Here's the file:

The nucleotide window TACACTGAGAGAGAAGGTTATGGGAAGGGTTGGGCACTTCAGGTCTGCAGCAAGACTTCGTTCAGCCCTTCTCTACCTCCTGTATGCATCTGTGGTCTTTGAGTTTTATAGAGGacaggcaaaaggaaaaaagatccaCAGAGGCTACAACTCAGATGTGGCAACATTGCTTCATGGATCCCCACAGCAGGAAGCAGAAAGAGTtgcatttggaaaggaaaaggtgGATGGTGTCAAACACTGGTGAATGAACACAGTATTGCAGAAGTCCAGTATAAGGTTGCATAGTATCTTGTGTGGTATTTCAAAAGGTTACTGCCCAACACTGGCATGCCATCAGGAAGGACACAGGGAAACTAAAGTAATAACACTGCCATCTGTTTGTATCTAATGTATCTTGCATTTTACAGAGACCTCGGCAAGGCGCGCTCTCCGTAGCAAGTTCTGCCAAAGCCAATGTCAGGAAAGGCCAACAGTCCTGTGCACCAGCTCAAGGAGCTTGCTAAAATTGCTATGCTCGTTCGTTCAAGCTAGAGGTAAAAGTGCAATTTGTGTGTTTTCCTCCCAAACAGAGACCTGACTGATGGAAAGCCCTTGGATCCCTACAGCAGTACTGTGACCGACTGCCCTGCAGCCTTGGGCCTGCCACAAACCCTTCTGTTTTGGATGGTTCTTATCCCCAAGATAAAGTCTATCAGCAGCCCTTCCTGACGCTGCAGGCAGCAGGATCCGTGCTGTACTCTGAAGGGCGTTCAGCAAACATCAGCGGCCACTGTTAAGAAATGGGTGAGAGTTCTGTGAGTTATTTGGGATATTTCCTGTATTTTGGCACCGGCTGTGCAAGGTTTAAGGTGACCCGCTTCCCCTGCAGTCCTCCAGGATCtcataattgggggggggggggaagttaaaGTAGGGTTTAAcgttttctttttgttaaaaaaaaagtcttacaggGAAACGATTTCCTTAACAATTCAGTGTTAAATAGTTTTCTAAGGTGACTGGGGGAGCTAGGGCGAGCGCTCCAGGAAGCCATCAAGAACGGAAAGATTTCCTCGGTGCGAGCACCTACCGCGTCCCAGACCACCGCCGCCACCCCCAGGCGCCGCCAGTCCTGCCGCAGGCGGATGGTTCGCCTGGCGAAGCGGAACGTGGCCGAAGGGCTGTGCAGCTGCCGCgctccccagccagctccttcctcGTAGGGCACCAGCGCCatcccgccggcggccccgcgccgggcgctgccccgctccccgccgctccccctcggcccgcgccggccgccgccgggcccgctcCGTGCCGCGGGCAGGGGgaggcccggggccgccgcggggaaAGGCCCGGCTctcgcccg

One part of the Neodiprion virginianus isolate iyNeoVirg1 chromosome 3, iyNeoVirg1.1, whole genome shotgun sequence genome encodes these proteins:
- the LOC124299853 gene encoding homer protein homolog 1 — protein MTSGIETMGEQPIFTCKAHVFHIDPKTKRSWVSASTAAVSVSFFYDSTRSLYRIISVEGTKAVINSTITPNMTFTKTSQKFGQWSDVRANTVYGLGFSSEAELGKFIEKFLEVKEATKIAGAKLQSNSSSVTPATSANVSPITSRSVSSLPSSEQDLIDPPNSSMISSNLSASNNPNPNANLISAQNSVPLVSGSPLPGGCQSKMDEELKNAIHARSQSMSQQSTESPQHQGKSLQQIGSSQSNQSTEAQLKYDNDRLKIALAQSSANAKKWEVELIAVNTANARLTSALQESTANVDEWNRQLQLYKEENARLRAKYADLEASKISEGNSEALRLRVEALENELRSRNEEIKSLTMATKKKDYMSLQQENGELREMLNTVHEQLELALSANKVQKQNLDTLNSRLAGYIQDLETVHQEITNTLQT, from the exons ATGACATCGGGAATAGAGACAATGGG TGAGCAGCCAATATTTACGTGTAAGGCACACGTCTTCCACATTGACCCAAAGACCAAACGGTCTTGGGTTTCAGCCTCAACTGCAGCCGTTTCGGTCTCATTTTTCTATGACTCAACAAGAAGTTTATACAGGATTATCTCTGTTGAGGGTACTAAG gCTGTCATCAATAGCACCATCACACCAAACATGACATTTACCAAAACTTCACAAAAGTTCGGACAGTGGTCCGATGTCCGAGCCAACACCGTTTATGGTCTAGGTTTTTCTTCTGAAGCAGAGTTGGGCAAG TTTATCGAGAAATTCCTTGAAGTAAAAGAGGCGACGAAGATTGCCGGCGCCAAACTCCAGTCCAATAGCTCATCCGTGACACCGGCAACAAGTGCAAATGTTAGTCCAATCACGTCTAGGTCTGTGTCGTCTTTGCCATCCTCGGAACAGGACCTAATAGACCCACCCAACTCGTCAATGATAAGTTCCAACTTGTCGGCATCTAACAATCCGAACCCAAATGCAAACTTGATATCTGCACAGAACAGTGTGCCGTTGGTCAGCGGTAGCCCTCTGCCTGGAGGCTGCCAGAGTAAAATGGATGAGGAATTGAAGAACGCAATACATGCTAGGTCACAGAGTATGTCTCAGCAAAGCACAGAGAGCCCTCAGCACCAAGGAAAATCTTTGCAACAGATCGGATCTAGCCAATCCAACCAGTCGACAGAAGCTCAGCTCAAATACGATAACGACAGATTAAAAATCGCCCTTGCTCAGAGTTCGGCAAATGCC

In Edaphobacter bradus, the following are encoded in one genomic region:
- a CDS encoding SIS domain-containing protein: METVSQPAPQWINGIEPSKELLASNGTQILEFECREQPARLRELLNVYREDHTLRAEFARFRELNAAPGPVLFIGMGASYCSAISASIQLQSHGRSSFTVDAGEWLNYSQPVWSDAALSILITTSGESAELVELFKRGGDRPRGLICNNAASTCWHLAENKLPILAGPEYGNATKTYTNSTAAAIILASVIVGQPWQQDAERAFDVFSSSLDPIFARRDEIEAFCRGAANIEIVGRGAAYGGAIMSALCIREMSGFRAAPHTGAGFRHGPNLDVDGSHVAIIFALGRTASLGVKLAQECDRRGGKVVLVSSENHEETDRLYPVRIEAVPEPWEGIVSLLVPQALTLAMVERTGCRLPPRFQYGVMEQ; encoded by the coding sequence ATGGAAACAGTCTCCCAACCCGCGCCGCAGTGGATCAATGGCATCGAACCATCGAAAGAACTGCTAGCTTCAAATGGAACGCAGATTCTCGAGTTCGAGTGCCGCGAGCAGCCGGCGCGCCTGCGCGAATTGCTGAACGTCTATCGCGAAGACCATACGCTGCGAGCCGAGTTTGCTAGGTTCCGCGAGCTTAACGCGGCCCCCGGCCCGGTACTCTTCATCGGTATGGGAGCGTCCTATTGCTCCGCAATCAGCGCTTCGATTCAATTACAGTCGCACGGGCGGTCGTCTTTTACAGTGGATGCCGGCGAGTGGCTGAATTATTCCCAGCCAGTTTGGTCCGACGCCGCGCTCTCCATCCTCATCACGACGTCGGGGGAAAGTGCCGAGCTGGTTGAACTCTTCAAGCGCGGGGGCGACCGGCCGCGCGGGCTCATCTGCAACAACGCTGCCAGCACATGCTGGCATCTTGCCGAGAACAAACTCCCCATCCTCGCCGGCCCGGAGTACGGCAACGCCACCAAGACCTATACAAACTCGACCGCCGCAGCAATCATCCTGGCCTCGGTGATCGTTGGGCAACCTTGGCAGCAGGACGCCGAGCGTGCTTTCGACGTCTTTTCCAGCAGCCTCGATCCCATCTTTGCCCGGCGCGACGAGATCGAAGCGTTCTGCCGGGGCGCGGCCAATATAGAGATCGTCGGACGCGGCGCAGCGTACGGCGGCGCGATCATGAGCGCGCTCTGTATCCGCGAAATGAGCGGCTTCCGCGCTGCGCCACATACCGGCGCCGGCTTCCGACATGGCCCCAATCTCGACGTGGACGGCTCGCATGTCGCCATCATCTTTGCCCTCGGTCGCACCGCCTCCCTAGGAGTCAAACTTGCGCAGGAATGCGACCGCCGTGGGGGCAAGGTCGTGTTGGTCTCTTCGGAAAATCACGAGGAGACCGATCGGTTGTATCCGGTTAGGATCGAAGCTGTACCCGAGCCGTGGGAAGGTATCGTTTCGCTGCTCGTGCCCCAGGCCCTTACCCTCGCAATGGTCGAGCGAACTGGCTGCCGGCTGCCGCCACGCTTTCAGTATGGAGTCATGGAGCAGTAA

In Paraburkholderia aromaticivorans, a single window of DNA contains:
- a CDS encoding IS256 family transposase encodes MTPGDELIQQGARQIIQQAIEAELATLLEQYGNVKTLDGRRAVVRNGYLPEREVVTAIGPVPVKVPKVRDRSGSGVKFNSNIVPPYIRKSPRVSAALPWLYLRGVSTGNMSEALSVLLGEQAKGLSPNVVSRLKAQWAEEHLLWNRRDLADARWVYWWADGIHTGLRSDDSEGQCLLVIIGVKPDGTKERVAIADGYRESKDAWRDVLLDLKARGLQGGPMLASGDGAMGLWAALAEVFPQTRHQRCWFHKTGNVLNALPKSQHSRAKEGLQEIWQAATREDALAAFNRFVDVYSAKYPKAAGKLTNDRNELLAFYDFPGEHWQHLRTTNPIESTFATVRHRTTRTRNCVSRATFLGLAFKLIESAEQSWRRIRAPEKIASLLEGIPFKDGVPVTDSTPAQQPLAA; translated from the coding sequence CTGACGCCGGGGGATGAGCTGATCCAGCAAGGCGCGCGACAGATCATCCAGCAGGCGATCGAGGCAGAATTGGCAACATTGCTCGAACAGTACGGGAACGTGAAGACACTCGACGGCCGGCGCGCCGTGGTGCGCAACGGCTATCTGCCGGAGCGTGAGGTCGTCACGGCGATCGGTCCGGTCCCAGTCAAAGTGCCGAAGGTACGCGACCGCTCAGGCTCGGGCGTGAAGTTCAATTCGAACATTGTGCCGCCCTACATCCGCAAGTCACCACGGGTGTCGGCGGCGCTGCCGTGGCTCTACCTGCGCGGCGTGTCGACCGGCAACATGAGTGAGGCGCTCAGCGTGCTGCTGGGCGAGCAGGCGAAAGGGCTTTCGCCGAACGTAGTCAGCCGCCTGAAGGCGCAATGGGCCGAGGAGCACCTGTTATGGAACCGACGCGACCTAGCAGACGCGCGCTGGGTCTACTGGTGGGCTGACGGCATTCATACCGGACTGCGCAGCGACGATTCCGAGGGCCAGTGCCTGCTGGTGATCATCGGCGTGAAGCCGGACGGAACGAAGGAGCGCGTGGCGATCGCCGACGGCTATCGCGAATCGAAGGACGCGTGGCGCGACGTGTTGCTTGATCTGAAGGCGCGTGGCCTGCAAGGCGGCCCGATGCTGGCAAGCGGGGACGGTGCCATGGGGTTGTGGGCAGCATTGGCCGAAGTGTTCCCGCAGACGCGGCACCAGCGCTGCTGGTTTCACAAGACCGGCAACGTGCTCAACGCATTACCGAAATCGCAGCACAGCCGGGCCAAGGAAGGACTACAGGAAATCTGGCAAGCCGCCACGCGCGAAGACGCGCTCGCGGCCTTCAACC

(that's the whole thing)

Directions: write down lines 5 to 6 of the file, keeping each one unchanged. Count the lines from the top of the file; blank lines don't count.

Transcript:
- a CDS encoding SIS domain-containing protein: METVSQPAPQWINGIEPSKELLASNGTQILEFECREQPARLRELLNVYREDHTLRAEFARFRELNAAPGPVLFIGMGASYCSAISASIQLQSHGRSSFTVDAGEWLNYSQPVWSDAALSILITTSGESAELVELFKRGGDRPRGLICNNAASTCWHLAENKLPILAGPEYGNATKTYTNSTAAAIILASVIVGQPWQQDAERAFDVFSSSLDPIFARRDEIEAFCRGAANIEIVGRGAAYGGAIMSALCIREMSGFRAAPHTGAGFRHGPNLDVDGSHVAIIFALGRTASLGVKLAQECDRRGGKVVLVSSENHEETDRLYPVRIEAVPEPWEGIVSLLVPQALTLAMVERTGCRLPPRFQYGVMEQ; encoded by the coding sequence ATGGAAACAGTCTCCCAACCCGCGCCGCAGTGGATCAATGGCATCGAACCATCGAAAGAACTGCTAGCTTCAAATGGAACGCAGATTCTCGAGTTCGAGTGCCGCGAGCAGCCGGCGCGCCTGCGCGAATTGCTGAACGTCTATCGCGAAGACCATACGCTGCGAGCCGAGTTTGCTAGGTTCCGCGAGCTTAACGCGGCCCCCGGCCCGGTACTCTTCATCGGTATGGGAGCGTCCTATTGCTCCGCAATCAGCGCTTCGATTCAATTACAGTCGCACGGGCGGTCGTCTTTTACAGTGGATGCCGGCGAGTGGCTGAATTATTCCCAGCCAGTTTGGTCCGACGCCGCGCTCTCCATCCTCATCACGACGTCGGGGGAAAGTGCCGAGCTGGTTGAACTCTTCAAGCGCGGGGGCGACCGGCCGCGCGGGCTCATCTGCAACAACGCTGCCAGCACATGCTGGCATCTTGCCGAGAACAAACTCCCCATCCTCGCCGGCCCGGAGTACGGCAACGCCACCAAGACCTATACAAACTCGACCGCCGCAGCAATCATCCTGGCCTCGGTGATCGTTGGGCAACCTTGGCAGCAGGACGCCGAGCGTGCTTTCGACGTCTTTTCCAGCAGCCTCGATCCCATCTTTGCCCGGCGCGACGAGATCGAAGCGTTCTGCCGGGGCGCGGCCAATATAGAGATCGTCGGACGCGGCGCAGCGTACGGCGGCGCGATCATGAGCGCGCTCTGTATCCGCGAAATGAGCGGCTTCCGCGCTGCGCCACATACCGGCGCCGGCTTCCGACATGGCCCCAATCTCGACGTGGACGGCTCGCATGTCGCCATCATCTTTGCCCTCGGTCGCACCGCCTCCCTAGGAGTCAAACTTGCGCAGGAATGCGACCGCCGTGGGGGCAAGGTCGTGTTGGTCTCTTCGGAAAATCACGAGGAGACCGATCGGTTGTATCCGGTTAGGATCGAAGCTGTACCCGAGCCGTGGGAAGGTATCGTTTCGCTGCTCGTGCCCCAGGCCCTTACCCTCGCAATGGTCGAGCGAACTGGCTGCCGGCTGCCGCCACGCTTTCAGTATGGAGTCATGGAGCAGTAA

In Paraburkholderia aromaticivorans, a single window of DNA contains: